After immensely hard work, the matter was brought to a solution by a Forguland General named Boldan. His suggested compromise was accepted by all, and the fort would be manned by Forgulanders permanently, with their forces given free access for a regular changing of the guard. Not only that, but the thin strip of land to the north of the Sirrel, between it and the foot of the shoulders there, would also be manned by Forguland troops. This littoral strip would be defined as being along the bank of the Sirrel up to the confluence of the Fer River. At that point, an imaginary line would be drawn directly to the nearest base of the valley wall, thus marking the end of the territory ceded to the Forgulanders.

“... and I say, with no little pride, that the battles were won mostly by us Forgulanders. There was a fellow on their side, a Quadrant like myself. He was named Forbarin, and he and I pitted our wits most keenly. We met often and our mutual respect meant that quite frequently we were not entirely sober when we parted. We even got our most unsteady when I was invited to his promotion party. He had become Captain Forbarin, and our respective duties did not match so well after that.”

He paused at that point, and his shoulders dropped slightly. A more sombre tone entered and we all understood that our little giggles and chuckles and amusing asides were no longer appropriate. I'm sure we all leaned in a little closer.

“Then Yod invaded Ferenis.

“I suppose you could say ...” he grinned wryly “... that they did so at the right time. For it was the wrong time. No-one invades another country at that time of the year, so soon before the rains. So we were not on our highest alert levels, at least the Ferens weren't. News reached us of course and we had some more warning than the poor Ferens, but even so we were still slow – far too slow.”

He shook his head.

“And disorganised.”

Again a grimace crossed his features.

“And assumptious.”

He relapsed into silence; a silence none of us round the dining table dared to break. It seemed to me that a year or two passed before, with a deep sigh, he started again.

“Over the centuries, there have been many occasions for war between the lands of the Great Valley. I deem most often concerning Yod and, because they are Yod's closest neighbours downvalley, most of those most often occasions have involved Ferenis too. So the Ferens have developed an effective strategy to hold the Yodans back. And the Yodans know it almost as well as the Ferens.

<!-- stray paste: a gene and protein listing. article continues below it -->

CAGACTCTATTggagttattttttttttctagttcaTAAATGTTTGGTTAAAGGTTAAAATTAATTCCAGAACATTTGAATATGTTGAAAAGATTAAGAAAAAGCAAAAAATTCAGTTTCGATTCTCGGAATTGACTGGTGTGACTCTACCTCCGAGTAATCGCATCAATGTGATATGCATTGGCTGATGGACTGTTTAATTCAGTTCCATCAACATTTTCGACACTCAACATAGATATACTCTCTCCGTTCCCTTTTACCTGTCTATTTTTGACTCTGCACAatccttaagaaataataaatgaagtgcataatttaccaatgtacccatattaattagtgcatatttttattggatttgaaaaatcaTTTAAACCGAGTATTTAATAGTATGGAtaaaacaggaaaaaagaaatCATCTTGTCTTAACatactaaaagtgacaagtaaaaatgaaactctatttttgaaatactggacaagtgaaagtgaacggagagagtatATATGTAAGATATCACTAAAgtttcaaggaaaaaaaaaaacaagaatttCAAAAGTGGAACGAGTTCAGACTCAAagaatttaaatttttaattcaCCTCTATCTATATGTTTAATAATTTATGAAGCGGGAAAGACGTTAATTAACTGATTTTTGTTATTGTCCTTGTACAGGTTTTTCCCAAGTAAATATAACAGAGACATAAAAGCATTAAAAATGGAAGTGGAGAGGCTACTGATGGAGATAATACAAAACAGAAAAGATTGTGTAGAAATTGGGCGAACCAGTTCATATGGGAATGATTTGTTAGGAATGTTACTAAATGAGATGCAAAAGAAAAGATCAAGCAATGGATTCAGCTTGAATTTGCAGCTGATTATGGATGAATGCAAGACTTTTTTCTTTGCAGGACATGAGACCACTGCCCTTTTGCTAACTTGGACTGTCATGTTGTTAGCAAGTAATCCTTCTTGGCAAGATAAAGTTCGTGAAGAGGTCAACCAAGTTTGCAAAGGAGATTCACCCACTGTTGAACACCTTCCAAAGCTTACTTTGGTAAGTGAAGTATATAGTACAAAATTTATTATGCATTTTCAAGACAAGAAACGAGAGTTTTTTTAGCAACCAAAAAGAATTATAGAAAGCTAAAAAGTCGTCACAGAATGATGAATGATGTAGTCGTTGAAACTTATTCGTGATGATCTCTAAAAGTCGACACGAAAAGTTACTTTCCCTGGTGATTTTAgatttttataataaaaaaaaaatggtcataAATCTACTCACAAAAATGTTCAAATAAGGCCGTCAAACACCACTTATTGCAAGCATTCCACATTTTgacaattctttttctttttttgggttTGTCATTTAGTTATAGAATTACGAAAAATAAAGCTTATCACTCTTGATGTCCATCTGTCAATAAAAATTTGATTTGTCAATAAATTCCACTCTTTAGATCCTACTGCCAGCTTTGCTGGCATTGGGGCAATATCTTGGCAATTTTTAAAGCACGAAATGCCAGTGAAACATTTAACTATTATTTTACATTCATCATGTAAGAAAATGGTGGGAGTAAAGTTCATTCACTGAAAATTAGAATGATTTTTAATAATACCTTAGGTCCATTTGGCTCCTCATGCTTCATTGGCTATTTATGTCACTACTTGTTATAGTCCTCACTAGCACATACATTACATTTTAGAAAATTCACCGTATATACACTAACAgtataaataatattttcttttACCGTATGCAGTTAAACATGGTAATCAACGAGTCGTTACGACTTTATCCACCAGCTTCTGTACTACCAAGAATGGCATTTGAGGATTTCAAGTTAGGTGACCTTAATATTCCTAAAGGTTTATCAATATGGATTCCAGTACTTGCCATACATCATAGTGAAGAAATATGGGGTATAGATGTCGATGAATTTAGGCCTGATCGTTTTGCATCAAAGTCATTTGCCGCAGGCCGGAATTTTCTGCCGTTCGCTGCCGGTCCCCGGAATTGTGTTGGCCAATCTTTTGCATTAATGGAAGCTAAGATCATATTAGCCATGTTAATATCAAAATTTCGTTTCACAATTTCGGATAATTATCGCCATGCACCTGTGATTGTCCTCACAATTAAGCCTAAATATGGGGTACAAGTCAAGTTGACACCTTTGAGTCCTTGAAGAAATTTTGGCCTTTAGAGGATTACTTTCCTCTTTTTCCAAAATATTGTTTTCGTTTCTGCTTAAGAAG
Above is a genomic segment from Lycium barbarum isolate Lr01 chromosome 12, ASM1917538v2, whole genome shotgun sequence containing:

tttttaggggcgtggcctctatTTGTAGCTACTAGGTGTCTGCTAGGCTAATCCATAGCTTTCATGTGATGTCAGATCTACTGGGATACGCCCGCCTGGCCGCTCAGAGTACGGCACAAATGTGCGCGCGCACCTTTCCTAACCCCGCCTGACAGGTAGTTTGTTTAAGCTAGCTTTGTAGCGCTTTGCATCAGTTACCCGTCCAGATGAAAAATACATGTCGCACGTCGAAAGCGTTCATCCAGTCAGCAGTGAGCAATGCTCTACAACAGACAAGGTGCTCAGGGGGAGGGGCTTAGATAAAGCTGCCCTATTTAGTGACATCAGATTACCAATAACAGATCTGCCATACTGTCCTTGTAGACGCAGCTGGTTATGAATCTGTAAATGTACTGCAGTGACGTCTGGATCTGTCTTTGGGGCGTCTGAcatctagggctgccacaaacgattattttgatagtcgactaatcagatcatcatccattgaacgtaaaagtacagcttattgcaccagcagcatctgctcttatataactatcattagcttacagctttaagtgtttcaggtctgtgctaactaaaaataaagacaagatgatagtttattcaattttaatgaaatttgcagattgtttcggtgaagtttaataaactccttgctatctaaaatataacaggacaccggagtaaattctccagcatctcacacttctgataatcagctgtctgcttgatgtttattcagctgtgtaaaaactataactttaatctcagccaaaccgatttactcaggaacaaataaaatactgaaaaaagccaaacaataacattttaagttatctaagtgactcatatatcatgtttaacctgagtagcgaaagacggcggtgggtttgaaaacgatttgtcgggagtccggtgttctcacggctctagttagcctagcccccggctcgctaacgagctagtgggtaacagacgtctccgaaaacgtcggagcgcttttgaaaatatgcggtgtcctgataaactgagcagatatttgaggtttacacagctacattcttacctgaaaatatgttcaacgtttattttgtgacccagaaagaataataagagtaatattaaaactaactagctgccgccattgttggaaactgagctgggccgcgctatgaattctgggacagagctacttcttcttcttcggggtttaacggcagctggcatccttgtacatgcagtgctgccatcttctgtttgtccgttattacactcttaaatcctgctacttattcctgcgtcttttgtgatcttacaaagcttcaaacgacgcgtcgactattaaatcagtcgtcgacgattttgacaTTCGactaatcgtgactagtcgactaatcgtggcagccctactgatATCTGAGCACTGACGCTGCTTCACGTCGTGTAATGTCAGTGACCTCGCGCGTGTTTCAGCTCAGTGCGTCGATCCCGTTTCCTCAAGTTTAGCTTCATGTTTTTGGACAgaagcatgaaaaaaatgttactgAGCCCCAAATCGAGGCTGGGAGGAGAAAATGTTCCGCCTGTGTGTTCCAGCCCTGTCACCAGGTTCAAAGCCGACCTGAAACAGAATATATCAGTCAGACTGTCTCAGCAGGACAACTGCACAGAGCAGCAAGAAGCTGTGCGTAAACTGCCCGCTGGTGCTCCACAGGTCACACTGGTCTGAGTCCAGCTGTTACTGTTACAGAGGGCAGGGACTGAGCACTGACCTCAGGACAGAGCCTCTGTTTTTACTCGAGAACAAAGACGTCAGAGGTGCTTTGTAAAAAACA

“Feren forces retired to mass in their pre-arranged positions. Feren farmers fired their fields, forcing the Yodans to have their supplies delivered all the way from their home country – a nuisance rather than a significant military factor, but still building in a slight delay to Yod's expansions.

“The Yodans would mass at the landings by their crossing points. Forces of both sides would advance and meet. A battle would ensue.

“But the Yodans – this time, they had other plans, and a most dreadful weapon. This is a weapon ...”

“Do you speak of the gun things?” asked Epp. I nodded as did Pomma. We could tell the menfolk were all surprised that we might know anything of them. Subrish's eyes widened.

“I was down in Palarand City for the Princess' wedding, remember my dear brother? I was in the presence of Captain Bleskin for the journey down there and back. We were guests of Her Highness, and we heard the details of the various attacks and attempts against her. How could I, we, NOT know about guns, particularly when they were used against the Princess for the first time up in Blackstone Vale?”

Even this break from Subrish's narrative did nothing to disperse the fascination with which we were all listening.

“Then you know just how terrible the damage is that these guns can do. And how much of a surprise they were to the Ferens at first, and later to us. But 'twas not merely the guns. The Yodans had new, strange uniforms which made them more difficult to see, somehow, and which were surprisingly effective at absorbing the force behind many if not most crossbow bolts.